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Come, let us sing for joy to the Lord; let us shout aloud to the Rock of our salvation. Let us come before him with thanksgiving and extol him with music and song. For the Lord is a great God. - Psalm 95:1-3

The Bible is filled with Scripture that implore us to be thankful: “give thanks in all circumstances; for this is God's will for you in Christ Jesus” (1 Thessalonians 5:18); “always giving thanks to God the Father for everything, in the name of our Lord Jesus Christ” (Ephesians 5:20); “Give thanks to the Lord, for he is good. His love endures forever” (Psalm 136:1).

Yet, there are conditions and circumstances in life where it is difficult to be in a grateful spirit. There is so much turmoil in our world today that makes it tough sometimes to be in a thankful mood. The question is—how much of our feelings of gratitude are weighed down, tainted, colored, by our situation and how much of it is influenced by our attitude?

I heard a philosophy professor that posed this situation to his class. "What if one of the students in this class just stood up, slammed his books to the floor, and stomped out? What do you think my reaction would be?"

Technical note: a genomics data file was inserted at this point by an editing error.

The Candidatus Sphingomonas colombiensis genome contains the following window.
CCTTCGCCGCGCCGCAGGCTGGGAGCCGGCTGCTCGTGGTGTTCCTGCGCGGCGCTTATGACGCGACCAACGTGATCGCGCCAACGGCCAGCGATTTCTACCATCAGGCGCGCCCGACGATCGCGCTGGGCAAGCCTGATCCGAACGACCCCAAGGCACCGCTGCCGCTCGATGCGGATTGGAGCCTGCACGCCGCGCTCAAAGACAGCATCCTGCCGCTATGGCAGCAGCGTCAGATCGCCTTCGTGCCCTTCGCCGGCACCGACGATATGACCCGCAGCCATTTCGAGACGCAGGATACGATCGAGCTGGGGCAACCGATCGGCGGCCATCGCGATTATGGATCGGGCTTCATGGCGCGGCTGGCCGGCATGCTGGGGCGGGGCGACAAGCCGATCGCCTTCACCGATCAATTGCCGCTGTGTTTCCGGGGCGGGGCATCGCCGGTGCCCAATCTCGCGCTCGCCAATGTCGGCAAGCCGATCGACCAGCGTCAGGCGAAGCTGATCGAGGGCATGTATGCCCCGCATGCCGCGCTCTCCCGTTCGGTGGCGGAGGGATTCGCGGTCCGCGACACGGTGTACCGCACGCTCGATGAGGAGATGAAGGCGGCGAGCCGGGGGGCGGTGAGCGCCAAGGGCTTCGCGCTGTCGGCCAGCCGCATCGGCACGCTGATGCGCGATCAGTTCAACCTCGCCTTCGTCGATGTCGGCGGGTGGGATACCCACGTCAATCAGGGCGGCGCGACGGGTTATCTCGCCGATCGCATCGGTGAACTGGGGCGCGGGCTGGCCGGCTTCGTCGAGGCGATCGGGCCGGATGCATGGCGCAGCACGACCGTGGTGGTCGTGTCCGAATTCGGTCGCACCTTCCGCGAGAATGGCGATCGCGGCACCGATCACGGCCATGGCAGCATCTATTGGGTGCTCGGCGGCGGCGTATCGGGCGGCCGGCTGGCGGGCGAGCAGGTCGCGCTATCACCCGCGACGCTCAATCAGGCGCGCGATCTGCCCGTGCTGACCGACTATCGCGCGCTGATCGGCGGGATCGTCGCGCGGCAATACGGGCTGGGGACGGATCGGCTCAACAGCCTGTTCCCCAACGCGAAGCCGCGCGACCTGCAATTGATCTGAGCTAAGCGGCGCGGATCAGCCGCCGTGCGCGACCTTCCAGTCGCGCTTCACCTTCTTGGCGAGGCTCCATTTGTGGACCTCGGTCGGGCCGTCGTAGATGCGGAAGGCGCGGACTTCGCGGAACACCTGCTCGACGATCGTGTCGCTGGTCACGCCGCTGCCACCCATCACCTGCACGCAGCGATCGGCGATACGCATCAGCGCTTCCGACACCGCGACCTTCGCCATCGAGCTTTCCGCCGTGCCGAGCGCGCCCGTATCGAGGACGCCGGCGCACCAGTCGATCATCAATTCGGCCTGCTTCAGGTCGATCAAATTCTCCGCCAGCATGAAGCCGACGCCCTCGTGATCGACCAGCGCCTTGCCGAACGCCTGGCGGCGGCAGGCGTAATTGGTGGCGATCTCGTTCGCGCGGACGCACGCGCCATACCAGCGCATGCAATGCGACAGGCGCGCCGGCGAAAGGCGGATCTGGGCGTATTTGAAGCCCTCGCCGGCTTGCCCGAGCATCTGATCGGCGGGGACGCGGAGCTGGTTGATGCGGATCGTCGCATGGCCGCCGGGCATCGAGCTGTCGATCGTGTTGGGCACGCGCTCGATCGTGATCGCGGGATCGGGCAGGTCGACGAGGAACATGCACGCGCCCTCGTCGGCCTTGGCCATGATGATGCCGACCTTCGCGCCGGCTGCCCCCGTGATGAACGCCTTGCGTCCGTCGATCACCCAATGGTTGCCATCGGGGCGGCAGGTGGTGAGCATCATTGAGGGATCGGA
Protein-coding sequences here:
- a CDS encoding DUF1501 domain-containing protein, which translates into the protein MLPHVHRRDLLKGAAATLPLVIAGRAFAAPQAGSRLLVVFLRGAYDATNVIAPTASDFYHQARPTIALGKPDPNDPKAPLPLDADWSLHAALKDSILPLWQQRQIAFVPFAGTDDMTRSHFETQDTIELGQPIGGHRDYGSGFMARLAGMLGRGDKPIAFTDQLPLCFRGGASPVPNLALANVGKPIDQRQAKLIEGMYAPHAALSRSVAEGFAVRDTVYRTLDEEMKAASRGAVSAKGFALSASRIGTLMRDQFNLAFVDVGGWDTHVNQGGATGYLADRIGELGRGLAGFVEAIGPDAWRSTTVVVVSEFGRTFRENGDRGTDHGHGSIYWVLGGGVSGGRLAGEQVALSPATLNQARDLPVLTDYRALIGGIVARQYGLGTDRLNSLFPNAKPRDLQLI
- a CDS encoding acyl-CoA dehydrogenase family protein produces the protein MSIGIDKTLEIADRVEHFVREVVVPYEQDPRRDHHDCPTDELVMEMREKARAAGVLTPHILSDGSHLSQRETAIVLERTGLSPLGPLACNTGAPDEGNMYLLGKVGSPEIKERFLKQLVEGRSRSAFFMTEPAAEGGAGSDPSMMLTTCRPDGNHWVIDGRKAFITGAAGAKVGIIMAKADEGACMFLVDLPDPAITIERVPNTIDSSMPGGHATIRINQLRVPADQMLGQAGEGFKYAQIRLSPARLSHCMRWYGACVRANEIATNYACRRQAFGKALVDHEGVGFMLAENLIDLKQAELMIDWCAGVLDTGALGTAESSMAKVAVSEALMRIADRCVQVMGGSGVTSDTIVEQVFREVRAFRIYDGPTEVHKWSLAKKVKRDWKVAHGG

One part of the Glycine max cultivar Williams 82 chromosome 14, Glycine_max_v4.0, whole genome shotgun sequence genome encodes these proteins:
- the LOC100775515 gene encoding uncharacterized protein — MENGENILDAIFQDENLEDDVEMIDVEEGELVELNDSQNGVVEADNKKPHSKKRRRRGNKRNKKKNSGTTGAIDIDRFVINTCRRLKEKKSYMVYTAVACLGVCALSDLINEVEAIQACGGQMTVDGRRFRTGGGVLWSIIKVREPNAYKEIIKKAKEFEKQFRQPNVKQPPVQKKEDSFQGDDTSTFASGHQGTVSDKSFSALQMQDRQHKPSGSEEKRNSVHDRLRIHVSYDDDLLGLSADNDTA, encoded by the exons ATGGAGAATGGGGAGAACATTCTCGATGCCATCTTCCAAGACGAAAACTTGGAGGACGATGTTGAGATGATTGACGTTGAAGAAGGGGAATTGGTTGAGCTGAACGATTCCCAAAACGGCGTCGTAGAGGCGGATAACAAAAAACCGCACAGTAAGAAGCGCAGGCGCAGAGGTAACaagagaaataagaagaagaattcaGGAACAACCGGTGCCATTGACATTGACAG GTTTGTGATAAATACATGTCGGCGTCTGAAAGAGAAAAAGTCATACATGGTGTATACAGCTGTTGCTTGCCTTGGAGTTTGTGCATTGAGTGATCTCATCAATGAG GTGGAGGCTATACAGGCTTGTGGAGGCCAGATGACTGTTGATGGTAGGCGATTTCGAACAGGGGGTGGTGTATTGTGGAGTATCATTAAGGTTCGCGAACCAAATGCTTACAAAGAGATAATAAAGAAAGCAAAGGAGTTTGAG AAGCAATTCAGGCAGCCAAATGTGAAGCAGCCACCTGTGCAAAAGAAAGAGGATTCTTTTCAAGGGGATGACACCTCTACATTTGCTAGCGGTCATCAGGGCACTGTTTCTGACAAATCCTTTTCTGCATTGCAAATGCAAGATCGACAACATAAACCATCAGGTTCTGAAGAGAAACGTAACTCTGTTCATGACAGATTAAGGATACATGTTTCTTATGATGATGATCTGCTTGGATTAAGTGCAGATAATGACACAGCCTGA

One student said he should be angry. “How dare that student do such a thing. Get his name, his ID and make sure he is kicked out of this class or at least his grade is docked.”

Another student said that the professor should be hurt, “Here you have spent so much time and effort in preparing this lecture and this student would be so rude to do such a thing.”

The professor said, “Well, maybe I should feel guilty. What did I say that offended the student so much?”

One set of fact, all kinds of responses. The professor’s point in this little exercise was to remember that your responses, whatever they might be, are not solely determined by what happened—the facts (the person walking out of the room), but more by something inside of you—about your attitudes, your assumptions about life.

They are like lenses of the mind that are always at work. Sometimes they shrink, sometimes they magnify, sometimes they color, sometimes they obscure. They are always at work. “The eye is the lamp of the body,” Jesus says. It is all about that word “assumptions.” If your assumptions about life are bad, then your whole body will be filled with darkness, with emptiness, fear, negativity, mistrust that distort everything you see around you.

Yet the passage from Psalm 95 above tells us to be thankful because “For the LORD is a great God.” It does not say, “give thanks, for things are good.” But give thanks for God is great. The psalmist shows us we should praise God because of God’s character and not our circumstances.

No matter what we are facing, no matter what we have, no matter what we think we don’t have, God is still a great God. We must look through the eyes of gratitude. And when we do, there is so much we are grateful for!


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